On February 18, 2015, Feldman Production LLC (Feldman), a West Virginia manufacturer of silicomanganese, filed petitions with the Department of Commerce (Commerce) and the International Trade Commission (ITC) alleging that Australian producers are selling silicomanganese in the United States at dumped prices.  Silicomanganese from India, Kazakhstan, Venezuela, China, and Ukraine is already subject to antidumping orders.

Specifically, the petitions allege that BHP Billiton Ltd.’s subsidiary, Tasmanian Electro Metallurgical Co. (TEMCO), which is the only silicomanganese producer in Australia, has been dumping this product in the U.S. market at margins of 61.1 percent.  Commerce now has 20 days to decide whether to initiate an investigation.  If it decides to initiate, the agency should reach a preliminary determination within four to six months thereafter, depending on extensions, and, at that time, begin collecting duties or bonds.  If, however, foreign producers try to rush in product to beat these preliminary duties, Feldman can request that the duties be imposed retroactively, through a critical circumstances allegation.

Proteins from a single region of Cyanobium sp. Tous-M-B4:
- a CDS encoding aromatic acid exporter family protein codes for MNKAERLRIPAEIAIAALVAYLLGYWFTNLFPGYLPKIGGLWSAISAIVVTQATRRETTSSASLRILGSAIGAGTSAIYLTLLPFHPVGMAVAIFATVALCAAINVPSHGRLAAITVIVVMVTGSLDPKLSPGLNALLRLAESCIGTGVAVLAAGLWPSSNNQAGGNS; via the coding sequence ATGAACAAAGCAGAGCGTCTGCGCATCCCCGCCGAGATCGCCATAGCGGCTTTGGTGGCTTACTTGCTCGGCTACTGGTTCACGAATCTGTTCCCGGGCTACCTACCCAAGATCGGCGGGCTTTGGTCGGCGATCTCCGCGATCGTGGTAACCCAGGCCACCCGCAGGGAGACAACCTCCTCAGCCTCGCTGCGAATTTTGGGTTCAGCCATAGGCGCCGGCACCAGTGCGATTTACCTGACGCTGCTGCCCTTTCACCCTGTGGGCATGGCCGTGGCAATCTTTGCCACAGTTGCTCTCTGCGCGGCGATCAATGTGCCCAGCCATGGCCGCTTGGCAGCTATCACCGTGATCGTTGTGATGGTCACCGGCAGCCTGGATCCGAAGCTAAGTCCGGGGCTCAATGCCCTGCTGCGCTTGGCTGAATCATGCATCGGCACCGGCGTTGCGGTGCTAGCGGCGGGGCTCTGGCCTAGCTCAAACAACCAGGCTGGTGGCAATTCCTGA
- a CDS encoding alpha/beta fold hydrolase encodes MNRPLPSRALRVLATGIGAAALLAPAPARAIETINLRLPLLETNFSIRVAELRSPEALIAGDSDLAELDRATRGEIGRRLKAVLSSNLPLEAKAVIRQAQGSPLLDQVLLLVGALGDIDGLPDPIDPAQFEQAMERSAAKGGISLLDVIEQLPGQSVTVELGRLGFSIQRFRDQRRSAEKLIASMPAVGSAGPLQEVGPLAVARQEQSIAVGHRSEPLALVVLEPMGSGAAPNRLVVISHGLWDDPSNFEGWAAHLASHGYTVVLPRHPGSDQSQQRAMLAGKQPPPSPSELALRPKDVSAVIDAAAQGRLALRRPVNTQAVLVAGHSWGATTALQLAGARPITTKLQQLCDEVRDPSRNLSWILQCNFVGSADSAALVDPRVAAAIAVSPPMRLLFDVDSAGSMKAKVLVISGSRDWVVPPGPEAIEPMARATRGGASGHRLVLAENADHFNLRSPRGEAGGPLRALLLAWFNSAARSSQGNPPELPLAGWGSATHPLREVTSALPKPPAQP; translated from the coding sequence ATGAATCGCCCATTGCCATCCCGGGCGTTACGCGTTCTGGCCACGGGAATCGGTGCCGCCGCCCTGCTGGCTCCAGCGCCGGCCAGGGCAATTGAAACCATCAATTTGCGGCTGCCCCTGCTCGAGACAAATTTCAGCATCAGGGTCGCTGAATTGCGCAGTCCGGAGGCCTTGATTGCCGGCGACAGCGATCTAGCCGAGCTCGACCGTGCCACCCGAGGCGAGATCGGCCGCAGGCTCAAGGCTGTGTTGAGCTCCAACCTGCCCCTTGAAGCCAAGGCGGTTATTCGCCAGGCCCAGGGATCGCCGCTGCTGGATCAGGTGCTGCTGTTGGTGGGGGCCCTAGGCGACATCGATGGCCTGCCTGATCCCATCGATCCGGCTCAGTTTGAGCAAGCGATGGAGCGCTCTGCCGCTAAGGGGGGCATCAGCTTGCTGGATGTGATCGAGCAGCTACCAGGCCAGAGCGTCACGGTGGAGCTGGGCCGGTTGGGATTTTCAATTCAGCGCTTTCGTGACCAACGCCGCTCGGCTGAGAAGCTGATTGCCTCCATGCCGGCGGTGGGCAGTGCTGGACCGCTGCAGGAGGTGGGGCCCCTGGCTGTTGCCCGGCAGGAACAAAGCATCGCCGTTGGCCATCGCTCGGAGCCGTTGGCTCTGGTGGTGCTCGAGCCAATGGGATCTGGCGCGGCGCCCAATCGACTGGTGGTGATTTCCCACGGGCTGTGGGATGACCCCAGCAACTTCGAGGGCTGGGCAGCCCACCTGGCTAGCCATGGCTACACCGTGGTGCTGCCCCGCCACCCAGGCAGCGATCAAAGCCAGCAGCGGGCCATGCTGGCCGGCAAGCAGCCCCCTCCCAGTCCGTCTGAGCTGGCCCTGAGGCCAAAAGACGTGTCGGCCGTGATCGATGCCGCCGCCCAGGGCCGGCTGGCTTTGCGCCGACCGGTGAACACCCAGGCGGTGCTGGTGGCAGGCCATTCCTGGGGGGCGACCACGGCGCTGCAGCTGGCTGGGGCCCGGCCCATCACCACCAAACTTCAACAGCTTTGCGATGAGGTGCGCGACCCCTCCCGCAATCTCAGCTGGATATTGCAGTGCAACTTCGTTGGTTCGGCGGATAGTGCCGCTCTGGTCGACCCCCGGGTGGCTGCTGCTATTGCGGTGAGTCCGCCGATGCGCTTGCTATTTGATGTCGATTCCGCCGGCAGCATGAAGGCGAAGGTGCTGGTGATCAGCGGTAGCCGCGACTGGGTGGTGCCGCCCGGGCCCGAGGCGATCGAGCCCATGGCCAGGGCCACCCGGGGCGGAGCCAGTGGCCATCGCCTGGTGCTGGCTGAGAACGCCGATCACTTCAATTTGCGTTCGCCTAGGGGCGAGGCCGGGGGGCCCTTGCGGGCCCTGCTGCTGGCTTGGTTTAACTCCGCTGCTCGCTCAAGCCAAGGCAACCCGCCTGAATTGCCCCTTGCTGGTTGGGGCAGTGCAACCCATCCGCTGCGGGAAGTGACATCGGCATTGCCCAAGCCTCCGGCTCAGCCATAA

In the parallel proceeding, the ITC will have 45 days to issue a preliminary determination on whether the domestic industry has been injured or threatened with injury by allegedly dumped Australian imports.  This case will go forward if the ITC reaches an affirmative preliminary finding of injury.

Because silicomanganese is critical alloy additive used to produce a variety of steel products, the outcome of this case will have implications for steel producers.